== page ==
Completed Studies & Publications

Separation Incidence of ProTaper Rotary Instruments: A Large Cohort Clinical Evaluation

Abstract

Separation is a potential risk when using any instrument in the root canal system. Presently, there are no large clinical studies investigating the separation incidence of the ProTaper rotary file system or the number of times a ProTaper rotary file can be safely used. The purpose of this study was to determine if the number of uses affects the separation incidence of ProTaper rotary instruments. 4652 consecutively treated root canals were performed in an Endodontic group practice over a 17-month period. Both the separation incidence and the number of uses were tracked for each file. The overall rate of instrument fracture in this study was 2.4% with no significant differences over the first four uses. The results of this study indicate that ProTaper rotary files may be safely reused at least four times. The size of the rotary file, among other factors, will determine how many times a particular file should be used.

JOURNAL OF ENDODONTICS (JOE)
Copyright 2006 by the American Association of Endodontists;
Vol 32, No. 4, December 2006; Pages 1139-1141

For a copy of the complete study, please contact Endodontic Specialists.

A Five-Year Clinical Investigation of Second Mesiobuccal Canals in Endodontically Treated and Retreated Maxillary Molars

Abstract

An examination of 5616 endodontically treated and retreated maxillary first and second molars was made in an attempt to determine the percentage of MB2 canals that could be located routinely, and evaluate if there were any significant differences between initial treatments and retreatments. The teeth examined were 3578 first molars treated consecutively over a 5-yr period by six endodontists. Overall the MB2 canal was found in 2133 (60%) first molars, and 712 (35%) second molars. The incidence of a MB2 canal in first molar retreatments was 66% compared to a 58% incidence in initial treatments. Whereas in second molars the retreatment incidence was 40% compared to 34% in initial treatments. The significant difference in the incidence of a MB2 canal between initial treatments and retreatments suggest that failure to find and treat existing MB2 canals will decrease the long-term prognosis.

JOURNAL OF ENDODONTICS (JOE)
Copyright 2005 by the American Association of Endodontists
Vol 31, No. 4, April 2005

For a copy of the complete study, please contact endodontists@endospec.com. Request for copy of a published study “A Five-Year Clinical Investigation of Second Mesiobuccal Canals in Endodontically Treated and Retreated Maxillary Molars” Endodontic Specialists.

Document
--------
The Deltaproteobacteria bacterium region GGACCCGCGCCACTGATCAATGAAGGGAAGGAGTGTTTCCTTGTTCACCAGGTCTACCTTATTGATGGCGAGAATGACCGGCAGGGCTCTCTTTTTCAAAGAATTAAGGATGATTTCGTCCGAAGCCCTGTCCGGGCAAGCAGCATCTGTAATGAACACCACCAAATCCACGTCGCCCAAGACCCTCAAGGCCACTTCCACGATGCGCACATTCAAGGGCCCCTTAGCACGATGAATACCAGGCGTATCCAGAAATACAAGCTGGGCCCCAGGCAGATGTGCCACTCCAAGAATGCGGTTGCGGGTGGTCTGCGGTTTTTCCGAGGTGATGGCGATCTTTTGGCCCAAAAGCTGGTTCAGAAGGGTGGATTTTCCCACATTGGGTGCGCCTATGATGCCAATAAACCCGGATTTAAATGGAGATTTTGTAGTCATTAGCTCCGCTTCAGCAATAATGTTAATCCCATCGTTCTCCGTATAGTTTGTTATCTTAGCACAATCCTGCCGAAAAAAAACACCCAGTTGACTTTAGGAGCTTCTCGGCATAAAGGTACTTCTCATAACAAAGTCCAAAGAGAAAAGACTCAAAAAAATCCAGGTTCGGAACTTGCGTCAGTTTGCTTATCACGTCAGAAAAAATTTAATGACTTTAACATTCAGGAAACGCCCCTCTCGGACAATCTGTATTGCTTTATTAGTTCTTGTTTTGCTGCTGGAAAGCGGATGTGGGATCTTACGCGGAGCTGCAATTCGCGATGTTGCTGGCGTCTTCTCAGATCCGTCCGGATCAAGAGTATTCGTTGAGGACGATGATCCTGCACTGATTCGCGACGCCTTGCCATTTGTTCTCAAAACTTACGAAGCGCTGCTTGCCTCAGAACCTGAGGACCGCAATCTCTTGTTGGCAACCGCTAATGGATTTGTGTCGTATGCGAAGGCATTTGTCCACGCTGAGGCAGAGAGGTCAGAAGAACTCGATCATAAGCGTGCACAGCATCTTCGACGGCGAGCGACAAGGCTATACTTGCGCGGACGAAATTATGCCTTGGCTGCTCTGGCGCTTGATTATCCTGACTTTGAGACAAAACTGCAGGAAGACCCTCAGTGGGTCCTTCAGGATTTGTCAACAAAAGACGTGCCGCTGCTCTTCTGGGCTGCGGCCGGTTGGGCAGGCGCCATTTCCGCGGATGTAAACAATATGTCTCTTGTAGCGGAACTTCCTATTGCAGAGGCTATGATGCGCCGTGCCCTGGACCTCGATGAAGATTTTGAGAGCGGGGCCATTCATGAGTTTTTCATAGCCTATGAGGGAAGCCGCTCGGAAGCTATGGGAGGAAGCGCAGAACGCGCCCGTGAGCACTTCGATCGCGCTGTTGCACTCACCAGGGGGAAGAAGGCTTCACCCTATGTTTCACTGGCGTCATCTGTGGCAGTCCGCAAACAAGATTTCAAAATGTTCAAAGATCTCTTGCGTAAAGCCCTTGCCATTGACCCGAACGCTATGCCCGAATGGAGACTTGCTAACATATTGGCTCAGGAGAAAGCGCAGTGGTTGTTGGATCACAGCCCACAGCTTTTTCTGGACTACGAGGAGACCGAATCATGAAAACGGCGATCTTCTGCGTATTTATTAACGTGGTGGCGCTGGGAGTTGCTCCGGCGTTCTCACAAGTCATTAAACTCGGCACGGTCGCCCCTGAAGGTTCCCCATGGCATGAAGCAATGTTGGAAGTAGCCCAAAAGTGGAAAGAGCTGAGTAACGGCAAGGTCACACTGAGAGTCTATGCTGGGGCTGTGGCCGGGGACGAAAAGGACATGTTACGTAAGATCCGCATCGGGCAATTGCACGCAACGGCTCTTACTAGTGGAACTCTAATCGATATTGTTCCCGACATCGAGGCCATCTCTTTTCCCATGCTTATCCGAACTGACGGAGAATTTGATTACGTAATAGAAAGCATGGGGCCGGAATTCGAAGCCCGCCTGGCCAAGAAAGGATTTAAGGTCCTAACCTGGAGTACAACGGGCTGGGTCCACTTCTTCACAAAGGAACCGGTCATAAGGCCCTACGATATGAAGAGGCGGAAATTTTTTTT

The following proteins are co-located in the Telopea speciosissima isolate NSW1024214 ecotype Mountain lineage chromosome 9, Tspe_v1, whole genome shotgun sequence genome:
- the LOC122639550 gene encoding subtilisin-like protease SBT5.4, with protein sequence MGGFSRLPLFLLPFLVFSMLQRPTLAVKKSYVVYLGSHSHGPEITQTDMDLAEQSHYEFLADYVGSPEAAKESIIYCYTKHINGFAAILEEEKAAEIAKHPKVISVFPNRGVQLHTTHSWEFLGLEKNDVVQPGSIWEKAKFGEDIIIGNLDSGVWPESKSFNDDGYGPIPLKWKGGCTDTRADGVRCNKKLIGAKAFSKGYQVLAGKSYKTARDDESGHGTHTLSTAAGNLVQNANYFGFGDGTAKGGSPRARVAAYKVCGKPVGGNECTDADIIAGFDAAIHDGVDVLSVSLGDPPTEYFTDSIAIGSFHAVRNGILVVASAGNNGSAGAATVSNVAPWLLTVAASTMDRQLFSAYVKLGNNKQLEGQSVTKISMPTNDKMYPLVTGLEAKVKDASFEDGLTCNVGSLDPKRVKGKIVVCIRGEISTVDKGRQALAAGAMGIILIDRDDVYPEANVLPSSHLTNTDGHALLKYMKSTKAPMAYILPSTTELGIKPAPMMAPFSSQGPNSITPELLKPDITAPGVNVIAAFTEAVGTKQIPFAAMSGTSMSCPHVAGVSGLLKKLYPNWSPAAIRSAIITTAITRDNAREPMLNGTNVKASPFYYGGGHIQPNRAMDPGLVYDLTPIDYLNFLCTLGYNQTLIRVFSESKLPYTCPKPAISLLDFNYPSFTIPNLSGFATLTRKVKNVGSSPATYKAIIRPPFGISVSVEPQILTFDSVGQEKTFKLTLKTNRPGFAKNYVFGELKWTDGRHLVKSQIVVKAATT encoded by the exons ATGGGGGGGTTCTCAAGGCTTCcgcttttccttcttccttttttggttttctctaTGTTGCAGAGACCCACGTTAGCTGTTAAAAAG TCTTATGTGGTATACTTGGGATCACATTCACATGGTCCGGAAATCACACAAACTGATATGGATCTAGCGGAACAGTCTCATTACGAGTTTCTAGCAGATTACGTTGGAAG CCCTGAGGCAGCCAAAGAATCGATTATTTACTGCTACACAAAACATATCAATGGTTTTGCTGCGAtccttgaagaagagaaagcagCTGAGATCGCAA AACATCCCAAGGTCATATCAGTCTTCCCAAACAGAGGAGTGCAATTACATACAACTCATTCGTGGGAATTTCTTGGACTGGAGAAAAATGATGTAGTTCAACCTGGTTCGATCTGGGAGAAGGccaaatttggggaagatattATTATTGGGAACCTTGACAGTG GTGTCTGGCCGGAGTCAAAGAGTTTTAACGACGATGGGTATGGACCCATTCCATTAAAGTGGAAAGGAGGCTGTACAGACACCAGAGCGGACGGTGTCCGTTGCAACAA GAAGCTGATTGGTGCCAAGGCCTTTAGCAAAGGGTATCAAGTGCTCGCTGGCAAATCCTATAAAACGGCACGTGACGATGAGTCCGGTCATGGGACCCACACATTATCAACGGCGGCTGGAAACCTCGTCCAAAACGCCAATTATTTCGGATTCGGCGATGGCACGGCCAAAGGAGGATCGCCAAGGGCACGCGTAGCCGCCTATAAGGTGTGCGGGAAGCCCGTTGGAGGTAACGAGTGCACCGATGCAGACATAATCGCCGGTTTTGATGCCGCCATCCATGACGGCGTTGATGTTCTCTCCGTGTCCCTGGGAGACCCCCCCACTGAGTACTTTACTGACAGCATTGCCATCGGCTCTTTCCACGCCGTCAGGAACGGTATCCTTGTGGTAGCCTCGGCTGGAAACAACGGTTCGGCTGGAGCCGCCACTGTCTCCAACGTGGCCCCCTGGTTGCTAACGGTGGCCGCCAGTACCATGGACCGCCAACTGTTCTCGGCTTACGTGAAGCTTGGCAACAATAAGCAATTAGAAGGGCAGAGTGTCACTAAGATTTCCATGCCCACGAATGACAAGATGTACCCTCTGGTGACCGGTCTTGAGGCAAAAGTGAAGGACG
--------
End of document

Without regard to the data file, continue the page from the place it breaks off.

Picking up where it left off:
Clinical Investigation of Second Mesiobuccal Canals in Endodontically Treated and Retreated Maxillary Molars

Abstract

An examination of 1873 conventionally treated and retreated maxillary first and second molars was made in an attempt to determine the percentage of second Mesiobuccal (MB2) canals that could be located routinely and evaluate if there were any significant differences between initial treatments and retreatments. The teeth examined were 1193 first molars and 680 second molars treated consecutively over a 2-yr period by five endodontists. Overall the MB2 canal was found in 724 (61%) first molar retreatments was 67% compared to 59% incidence in initial treatments. Whereas in second molars, the retreatment incidence was 44% compared with 35% in initial treatments. The significant difference in the incidence of a MB2 canal between initial treatments and retreatments suggests that failure to find and treat existing MB2 canals will decrease the long-term prognosis.

JOURNAL OF ENDODONTICS
Copyright 2002 by the American Association of Endodontists
Vol 28, No. 6, June 2002

For a copy of the complete study, please contact endodontists@endospec.com. Request for a copy of a published study “Clinical Investigation of Second Mesiobuccal Canals in Endodontically Treated and Retreated Maxillary Molars”, Endodontic Specialists.

Endodontic Re-treatment or Implants: A Contemporary Conundrum

Abstract

In recent years, dental implants have become a common alternative in dental care. Of course, not all patients present with clear-cut treatment needs. Treatment planning an endodontically treated tooth that may require re-treatment vs. extracting that same tooth and placing an implant may be one such conundrum. Given the disparity between the implant and endodontic re-treatment literature and the relative paucity of data-based results for indications and contraindications of endosseous rootform implants vs. endodontic re-treatment, treatment planning can become a complex task. This article presents a few criteria to consider when treatment planning endodontic re-treatment vs. extraction and subsequent implant placement. Because treatment planning can become such a complex issue, using all the varied resources of the dental team is imperative.

COMPENDIUM, A Peer-Reviewed Journal
Copyright 2006 Ascend Media Publications
Vol. 27, No. 2, February 2006

For a copy of the complete study, please contact endodontists@endospec.com. Request for a copy of a published study “Endodontic Re-treatment or Implants: A Contemporary Conundrum”, Endodontic Specialists.